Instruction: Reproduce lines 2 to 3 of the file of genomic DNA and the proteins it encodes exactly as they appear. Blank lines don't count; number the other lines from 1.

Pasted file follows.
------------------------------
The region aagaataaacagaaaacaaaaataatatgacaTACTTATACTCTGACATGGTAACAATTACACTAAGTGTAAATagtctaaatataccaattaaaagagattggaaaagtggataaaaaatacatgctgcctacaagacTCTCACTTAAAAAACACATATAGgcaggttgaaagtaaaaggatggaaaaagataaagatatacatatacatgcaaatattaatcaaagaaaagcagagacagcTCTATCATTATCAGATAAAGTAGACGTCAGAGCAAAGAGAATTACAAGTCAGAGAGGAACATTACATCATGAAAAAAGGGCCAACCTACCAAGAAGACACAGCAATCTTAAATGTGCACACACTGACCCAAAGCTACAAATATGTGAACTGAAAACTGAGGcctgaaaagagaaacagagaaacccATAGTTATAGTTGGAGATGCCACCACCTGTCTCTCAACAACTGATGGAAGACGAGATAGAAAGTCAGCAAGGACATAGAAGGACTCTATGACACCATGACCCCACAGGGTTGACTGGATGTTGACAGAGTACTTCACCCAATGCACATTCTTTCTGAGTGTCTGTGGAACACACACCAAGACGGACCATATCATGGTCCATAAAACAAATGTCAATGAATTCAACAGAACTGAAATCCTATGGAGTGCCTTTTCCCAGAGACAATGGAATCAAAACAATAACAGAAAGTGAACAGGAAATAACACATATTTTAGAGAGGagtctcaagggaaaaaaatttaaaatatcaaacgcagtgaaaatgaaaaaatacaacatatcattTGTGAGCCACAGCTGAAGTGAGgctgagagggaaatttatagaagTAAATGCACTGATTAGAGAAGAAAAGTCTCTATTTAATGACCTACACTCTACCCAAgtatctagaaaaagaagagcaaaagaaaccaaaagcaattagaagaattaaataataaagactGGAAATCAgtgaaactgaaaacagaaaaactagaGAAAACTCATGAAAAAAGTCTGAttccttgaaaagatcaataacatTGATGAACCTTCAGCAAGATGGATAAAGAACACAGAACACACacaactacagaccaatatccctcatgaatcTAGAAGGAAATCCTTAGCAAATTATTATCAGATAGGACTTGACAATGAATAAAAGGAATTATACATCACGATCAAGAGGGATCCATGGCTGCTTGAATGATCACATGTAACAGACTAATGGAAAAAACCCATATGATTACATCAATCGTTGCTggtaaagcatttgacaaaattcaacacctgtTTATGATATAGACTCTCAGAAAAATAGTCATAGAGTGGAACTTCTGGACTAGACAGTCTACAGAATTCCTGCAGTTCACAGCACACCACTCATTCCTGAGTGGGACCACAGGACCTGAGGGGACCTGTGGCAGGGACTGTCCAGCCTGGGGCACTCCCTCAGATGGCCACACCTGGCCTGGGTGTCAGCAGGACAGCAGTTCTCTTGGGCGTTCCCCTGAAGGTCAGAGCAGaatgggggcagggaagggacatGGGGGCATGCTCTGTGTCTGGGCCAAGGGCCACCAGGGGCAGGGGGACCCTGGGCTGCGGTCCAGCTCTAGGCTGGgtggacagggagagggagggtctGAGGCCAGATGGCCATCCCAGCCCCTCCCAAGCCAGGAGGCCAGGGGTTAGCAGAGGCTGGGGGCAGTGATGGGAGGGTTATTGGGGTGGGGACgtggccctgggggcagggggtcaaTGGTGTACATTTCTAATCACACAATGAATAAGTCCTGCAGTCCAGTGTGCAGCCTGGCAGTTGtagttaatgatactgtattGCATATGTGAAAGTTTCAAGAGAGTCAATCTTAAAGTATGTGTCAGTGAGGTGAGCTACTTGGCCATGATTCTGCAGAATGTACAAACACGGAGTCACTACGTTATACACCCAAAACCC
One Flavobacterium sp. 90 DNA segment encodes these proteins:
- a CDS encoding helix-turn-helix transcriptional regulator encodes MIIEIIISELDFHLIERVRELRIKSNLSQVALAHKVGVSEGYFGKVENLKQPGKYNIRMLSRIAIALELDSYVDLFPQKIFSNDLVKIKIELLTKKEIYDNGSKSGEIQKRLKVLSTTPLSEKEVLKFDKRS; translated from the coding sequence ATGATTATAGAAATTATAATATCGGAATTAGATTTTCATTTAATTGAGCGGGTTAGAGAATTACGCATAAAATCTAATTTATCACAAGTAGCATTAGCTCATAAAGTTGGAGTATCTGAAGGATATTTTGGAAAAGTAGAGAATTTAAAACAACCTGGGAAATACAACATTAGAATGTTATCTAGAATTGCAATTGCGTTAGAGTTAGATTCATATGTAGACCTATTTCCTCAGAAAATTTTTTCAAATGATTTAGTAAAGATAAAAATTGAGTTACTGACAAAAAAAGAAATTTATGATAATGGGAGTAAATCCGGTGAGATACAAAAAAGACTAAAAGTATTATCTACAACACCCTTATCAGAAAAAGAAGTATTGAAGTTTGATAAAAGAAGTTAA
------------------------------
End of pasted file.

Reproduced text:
One Flavobacterium sp. 90 DNA segment encodes these proteins:
- a CDS encoding helix-turn-helix transcriptional regulator encodes MIIEIIISELDFHLIERVRELRIKSNLSQVALAHKVGVSEGYFGKVENLKQPGKYNIRMLSRIAIALELDSYVDLFPQKIFSNDLVKIKIELLTKKEIYDNGSKSGEIQKRLKVLSTTPLSEKEVLKFDKRS; translated from the coding sequence ATGATTATAGAAATTATAATATCGGAATTAGATTTTCATTTAATTGAGCGGGTTAGAGAATTACGCATAAAATCTAATTTATCACAAGTAGCATTAGCTCATAAAGTTGGAGTATCTGAAGGATATTTTGGAAAAGTAGAGAATTTAAAACAACCTGGGAAATACAACATTAGAATGTTATCTAGAATTGCAATTGCGTTAGAGTTAGATTCATATGTAGACCTATTTCCTCAGAAAATTTTTTCAAATGATTTAGTAAAGATAAAAATTGAGTTACTGACAAAAAAAGAAATTTATGATAATGGGAGTAAATCCGGTGAGATACAAAAAAGACTAAAAGTATTATCTACAACACCCTTATCAGAAAAAGAAGTATTGAAGTTTGATAAAAGAAGTTAA